Radon is a tasteless, odorless, colorless, radioactive gas that occurs naturally in soil and rock. It enters buildings through openings in the foundation floor or walls (sump openings; crawlspaces; floor/wall joints; cracks; space around plumbing, wiring, or duct work; etc.). Any home could have a radon problem whether old or new; rural or urban; energy efficient or drafty; or built over a basement, over a crawlspace, or built slab-on-grade. It is recommended that all homes are tested. Home radon test kits are available at your local DHD#10 office for $10. Every January, Radon Awareness Month, DHD#10 provides radon test kits free of charge.
Residential Well & Septic
DHD#10 issues permits for private wells and septic systems. DHD#10 evaluates the site, designs the septic system, locates area for well installation and inspect the final work. Homeowners are allowed to install their own septic system. All others must be licensed by DHD#10.
Twenty- four hours prior to cover/back filling a septic system the owner/contractor must contact the local sanitarian to complete a final inspection. If the sanitarian can not make it to the site within 24 hours then the sanitarian may give the owner/contractor permission to complete a “Contractor Affidavit” and then cover the system.
DHD #10 recommends to pump your septic tank every 3 to 4 years. Learn more about your septic system by watching this brief video:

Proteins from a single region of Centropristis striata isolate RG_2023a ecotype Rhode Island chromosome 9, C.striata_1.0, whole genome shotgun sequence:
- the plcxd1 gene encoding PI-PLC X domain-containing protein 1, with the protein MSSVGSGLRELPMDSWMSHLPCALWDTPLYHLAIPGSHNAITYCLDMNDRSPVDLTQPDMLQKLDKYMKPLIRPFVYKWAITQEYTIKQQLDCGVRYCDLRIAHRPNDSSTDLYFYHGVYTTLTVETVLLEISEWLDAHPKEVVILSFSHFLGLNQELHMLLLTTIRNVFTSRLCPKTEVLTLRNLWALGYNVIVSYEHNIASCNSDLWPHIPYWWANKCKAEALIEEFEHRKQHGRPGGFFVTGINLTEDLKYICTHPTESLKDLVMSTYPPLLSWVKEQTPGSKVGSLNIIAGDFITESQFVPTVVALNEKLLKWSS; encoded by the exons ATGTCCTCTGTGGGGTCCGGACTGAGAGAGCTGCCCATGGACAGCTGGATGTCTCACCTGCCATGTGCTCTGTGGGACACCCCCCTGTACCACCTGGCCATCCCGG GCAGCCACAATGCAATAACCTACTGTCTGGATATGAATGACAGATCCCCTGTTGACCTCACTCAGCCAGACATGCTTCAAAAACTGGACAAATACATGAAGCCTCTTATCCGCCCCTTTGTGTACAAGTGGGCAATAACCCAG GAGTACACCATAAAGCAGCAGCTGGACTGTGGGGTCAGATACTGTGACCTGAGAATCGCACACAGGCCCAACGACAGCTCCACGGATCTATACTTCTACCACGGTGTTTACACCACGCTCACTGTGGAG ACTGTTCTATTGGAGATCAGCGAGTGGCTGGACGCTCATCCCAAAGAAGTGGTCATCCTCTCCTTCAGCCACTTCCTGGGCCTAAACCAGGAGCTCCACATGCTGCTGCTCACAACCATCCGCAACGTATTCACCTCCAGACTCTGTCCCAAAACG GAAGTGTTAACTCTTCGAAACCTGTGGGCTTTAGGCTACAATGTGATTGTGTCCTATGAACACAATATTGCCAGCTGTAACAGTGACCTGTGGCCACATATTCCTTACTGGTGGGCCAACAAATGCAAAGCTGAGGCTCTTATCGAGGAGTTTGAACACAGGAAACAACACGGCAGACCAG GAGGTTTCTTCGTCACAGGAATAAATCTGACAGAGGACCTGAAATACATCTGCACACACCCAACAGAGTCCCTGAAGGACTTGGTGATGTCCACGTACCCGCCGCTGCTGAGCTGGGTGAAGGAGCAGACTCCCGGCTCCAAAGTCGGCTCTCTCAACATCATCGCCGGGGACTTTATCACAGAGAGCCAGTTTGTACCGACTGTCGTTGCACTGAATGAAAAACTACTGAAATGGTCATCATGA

All complaints concerning alleged public health nuisances shall be submitted to the local sanitarian in writing. Such complaints shall include specific details regarding the situation, including the nature and location of the alleged nuisance condition, the date and time of the occurrence, the person responsible, the names of the witnesses, and the name and address of the complainant.
DHD#10 has jurisdiction for complaints that pertain to septage, out of water (well), garbage and rubbish. DHD#10 ‘s Sanitary Code chapter #4 covers Public Health Nuisances.
Lead Testing & Follow-Up
Lead is a metal that can harm children and adults when it gets into their bodies. Lead can be found in dust, air, water, soil, and in some products used in and around our homes.
Protecting children from exposure to lead is important to lifelong good health. Even low levels of lead in blood have been shown to affect IQ, ability to pay attention, and academic achievement. The most important step that parents, health care providers, and others can take is to prevent lead exposure before it occurs. Home visits by a public health nurse will be offered to families with a child having elevated blood lead levels.
DHD#10 provides education on lead prevention, referrals, and follow-up to reduce the lead levels and prevent further exposure.